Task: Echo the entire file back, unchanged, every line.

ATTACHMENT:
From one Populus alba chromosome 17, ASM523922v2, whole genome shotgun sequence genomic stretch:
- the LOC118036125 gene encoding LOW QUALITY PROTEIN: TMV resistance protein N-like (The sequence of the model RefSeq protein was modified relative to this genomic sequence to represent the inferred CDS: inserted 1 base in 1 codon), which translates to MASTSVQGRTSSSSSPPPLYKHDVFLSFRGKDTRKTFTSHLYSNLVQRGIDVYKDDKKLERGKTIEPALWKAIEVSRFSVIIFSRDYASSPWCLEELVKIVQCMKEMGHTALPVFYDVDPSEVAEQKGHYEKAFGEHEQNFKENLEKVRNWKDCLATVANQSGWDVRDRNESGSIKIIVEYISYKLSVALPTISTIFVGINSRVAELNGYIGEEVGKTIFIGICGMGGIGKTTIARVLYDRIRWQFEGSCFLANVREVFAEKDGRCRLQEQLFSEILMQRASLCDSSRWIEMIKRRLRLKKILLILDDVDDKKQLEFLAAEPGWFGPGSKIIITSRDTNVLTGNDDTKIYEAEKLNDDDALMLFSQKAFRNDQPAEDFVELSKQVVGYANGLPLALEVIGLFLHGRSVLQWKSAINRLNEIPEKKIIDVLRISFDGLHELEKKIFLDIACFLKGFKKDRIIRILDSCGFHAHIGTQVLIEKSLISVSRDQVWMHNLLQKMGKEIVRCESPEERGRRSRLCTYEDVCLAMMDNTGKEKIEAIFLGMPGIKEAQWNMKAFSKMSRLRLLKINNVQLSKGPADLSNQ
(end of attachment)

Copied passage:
From one Populus alba chromosome 17, ASM523922v2, whole genome shotgun sequence genomic stretch:
- the LOC118036125 gene encoding LOW QUALITY PROTEIN: TMV resistance protein N-like (The sequence of the model RefSeq protein was modified relative to this genomic sequence to represent the inferred CDS: inserted 1 base in 1 codon), which translates to MASTSVQGRTSSSSSPPPLYKHDVFLSFRGKDTRKTFTSHLYSNLVQRGIDVYKDDKKLERGKTIEPALWKAIEVSRFSVIIFSRDYASSPWCLEELVKIVQCMKEMGHTALPVFYDVDPSEVAEQKGHYEKAFGEHEQNFKENLEKVRNWKDCLATVANQSGWDVRDRNESGSIKIIVEYISYKLSVALPTISTIFVGINSRVAELNGYIGEEVGKTIFIGICGMGGIGKTTIARVLYDRIRWQFEGSCFLANVREVFAEKDGRCRLQEQLFSEILMQRASLCDSSRWIEMIKRRLRLKKILLILDDVDDKKQLEFLAAEPGWFGPGSKIIITSRDTNVLTGNDDTKIYEAEKLNDDDALMLFSQKAFRNDQPAEDFVELSKQVVGYANGLPLALEVIGLFLHGRSVLQWKSAINRLNEIPEKKIIDVLRISFDGLHELEKKIFLDIACFLKGFKKDRIIRILDSCGFHAHIGTQVLIEKSLISVSRDQVWMHNLLQKMGKEIVRCESPEERGRRSRLCTYEDVCLAMMDNTGKEKIEAIFLGMPGIKEAQWNMKAFSKMSRLRLLKINNVQLSKGPADLSNQ